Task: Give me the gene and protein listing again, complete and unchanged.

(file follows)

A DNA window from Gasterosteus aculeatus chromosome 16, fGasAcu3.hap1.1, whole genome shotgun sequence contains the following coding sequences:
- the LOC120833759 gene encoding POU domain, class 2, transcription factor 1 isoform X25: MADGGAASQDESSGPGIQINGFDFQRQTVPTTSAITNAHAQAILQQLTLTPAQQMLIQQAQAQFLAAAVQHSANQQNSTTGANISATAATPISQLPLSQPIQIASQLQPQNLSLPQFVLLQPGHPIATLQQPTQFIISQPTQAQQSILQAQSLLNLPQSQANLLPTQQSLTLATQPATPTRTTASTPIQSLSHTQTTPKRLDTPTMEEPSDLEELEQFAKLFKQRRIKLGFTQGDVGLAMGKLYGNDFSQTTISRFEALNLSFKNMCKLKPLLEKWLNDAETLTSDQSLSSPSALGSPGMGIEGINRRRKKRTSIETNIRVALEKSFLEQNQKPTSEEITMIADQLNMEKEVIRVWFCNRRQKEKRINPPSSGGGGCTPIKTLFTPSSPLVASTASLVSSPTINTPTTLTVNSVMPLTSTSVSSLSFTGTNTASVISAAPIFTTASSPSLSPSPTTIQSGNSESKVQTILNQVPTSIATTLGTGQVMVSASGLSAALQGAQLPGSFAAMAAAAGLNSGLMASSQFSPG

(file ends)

A DNA window from Gasterosteus aculeatus chromosome 16, fGasAcu3.hap1.1, whole genome shotgun sequence contains the following coding sequences:
- the LOC120833759 gene encoding POU domain, class 2, transcription factor 1 isoform X25: MADGGAASQDESSGPGIQINGFDFQRQTVPTTSAITNAHAQAILQQLTLTPAQQMLIQQAQAQFLAAAVQHSANQQNSTTGANISATAATPISQLPLSQPIQIASQLQPQNLSLPQFVLLQPGHPIATLQQPTQFIISQPTQAQQSILQAQSLLNLPQSQANLLPTQQSLTLATQPATPTRTTASTPIQSLSHTQTTPKRLDTPTMEEPSDLEELEQFAKLFKQRRIKLGFTQGDVGLAMGKLYGNDFSQTTISRFEALNLSFKNMCKLKPLLEKWLNDAETLTSDQSLSSPSALGSPGMGIEGINRRRKKRTSIETNIRVALEKSFLEQNQKPTSEEITMIADQLNMEKEVIRVWFCNRRQKEKRINPPSSGGGGCTPIKTLFTPSSPLVASTASLVSSPTINTPTTLTVNSVMPLTSTSVSSLSFTGTNTASVISAAPIFTTASSPSLSPSPTTIQSGNSESKVQTILNQVPTSIATTLGTGQVMVSASGLSAALQGAQLPGSFAAMAAAAGLNSGLMASSQFSPG